In Morning Sea, the writer portrays a grim and intense picture of migrants’ physical and psychological trauma, alienation, and social exclusion. Her setting, comprising sea and desert, is a hostile space where human atrocities lay buried, either beneath the scorching sand dunes or the deep and mysterious sea. The landscape is capricious, deterministic, and bound with the fate of the displaced. Neither land nor sea offers safety from pervasive violence.

Focusing on the travails of two mothers, Mazzantini makes the point that forced displacement can have far reaching social and psychological consequences. The young mother, Jamila, barely twenty years old, and her child, Farid are ethnic Bedouins with strong ancestral roots in Libya. When her husband, Omar, is killed by troops loyal to Gaddafi, she has no option but to escape with her only son across the sea and at the mercy of traffickers. Her destination is Italy where she hopes for a better life for her son.

Ironically, across the same sea, is another emotionally burdened, single mother, Angelina ― a “Tripolini.” She was 11 years old in 1970 when her Italian parents were banished from Tripoli following Libya’s 1969 political crisis — Gaddafi’s coup and overthrow of King Idris. Now, as a divorced mother with a teenage son, Vito, her sense of alienation and loss of her “Arab life” is still a fresh wound.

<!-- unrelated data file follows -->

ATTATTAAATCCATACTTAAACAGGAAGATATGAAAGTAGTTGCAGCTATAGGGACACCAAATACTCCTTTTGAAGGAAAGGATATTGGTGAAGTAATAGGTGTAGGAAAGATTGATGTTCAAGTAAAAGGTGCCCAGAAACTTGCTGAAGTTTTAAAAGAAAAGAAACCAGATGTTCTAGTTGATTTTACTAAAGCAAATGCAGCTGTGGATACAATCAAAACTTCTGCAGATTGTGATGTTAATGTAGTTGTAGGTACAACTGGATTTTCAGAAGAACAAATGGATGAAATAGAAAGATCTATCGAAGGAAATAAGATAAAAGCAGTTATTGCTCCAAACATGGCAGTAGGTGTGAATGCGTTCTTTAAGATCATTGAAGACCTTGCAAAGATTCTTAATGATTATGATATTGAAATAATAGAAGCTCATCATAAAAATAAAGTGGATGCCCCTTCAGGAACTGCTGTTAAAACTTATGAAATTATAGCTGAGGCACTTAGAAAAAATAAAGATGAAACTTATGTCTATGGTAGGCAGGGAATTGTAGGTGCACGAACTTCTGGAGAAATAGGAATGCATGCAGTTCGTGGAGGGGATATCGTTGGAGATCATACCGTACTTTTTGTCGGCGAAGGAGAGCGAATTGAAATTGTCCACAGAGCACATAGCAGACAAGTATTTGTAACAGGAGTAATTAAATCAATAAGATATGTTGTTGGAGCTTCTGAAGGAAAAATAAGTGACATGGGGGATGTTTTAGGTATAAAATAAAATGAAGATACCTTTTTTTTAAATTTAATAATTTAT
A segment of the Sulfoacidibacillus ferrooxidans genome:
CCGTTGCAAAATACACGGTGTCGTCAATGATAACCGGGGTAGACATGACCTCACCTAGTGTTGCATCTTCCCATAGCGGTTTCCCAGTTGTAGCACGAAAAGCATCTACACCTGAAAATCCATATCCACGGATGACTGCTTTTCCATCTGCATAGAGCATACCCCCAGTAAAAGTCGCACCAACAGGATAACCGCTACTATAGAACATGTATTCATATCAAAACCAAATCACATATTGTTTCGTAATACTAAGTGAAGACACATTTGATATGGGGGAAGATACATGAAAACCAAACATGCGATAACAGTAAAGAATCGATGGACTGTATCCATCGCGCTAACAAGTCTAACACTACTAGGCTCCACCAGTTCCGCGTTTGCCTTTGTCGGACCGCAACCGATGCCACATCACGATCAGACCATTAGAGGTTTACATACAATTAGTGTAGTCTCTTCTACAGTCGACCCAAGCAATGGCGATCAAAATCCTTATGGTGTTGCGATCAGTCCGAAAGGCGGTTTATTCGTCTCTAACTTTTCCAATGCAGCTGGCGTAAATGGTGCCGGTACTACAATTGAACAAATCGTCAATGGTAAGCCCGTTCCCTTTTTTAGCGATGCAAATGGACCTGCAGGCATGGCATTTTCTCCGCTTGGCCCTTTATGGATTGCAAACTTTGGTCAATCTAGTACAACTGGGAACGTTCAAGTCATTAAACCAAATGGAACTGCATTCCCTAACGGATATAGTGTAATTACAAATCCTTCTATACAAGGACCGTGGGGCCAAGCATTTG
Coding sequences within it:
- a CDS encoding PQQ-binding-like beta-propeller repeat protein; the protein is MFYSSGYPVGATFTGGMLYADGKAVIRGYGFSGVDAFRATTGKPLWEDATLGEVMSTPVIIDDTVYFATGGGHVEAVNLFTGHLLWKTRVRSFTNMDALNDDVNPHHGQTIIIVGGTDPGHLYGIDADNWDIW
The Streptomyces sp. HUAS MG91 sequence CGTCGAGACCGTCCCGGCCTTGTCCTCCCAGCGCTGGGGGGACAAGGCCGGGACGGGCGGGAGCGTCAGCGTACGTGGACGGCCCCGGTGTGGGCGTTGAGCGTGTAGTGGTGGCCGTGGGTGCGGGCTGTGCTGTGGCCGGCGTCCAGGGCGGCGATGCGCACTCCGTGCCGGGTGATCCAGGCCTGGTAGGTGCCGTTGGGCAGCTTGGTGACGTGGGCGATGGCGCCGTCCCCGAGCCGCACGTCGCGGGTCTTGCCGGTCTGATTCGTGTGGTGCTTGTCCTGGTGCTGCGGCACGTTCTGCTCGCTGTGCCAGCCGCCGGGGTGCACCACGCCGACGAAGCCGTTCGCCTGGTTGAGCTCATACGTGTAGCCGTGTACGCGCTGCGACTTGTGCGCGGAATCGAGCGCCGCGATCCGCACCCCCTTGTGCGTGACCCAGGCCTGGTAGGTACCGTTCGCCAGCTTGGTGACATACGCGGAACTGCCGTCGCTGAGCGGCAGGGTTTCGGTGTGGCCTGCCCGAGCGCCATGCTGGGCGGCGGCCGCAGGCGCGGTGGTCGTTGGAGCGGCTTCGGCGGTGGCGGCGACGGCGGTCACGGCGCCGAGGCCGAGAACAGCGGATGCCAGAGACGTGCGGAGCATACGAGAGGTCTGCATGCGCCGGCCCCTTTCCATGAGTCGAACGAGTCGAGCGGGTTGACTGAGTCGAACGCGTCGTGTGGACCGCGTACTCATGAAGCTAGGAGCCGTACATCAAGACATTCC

The first two chapters of Morning Sea ― “Farid and the Gazelle” and “The Colour of Silence” ― explore these interrelated stories. The mothers’ struggles bring a human face to a global problem. Mazzantini demonstrates the extent to which nations can replicate their cycle of violence.

By connecting Libya’s present challenges with its past history of colonialism, the writer offers readers unique insights on the costs of civil crisis. The existential struggle of mother and son for survival depicts the plight of refugees and migrants. This haunting picture explains how and why the “sea of salvation” becomes a burial place for the world’s scapegoats.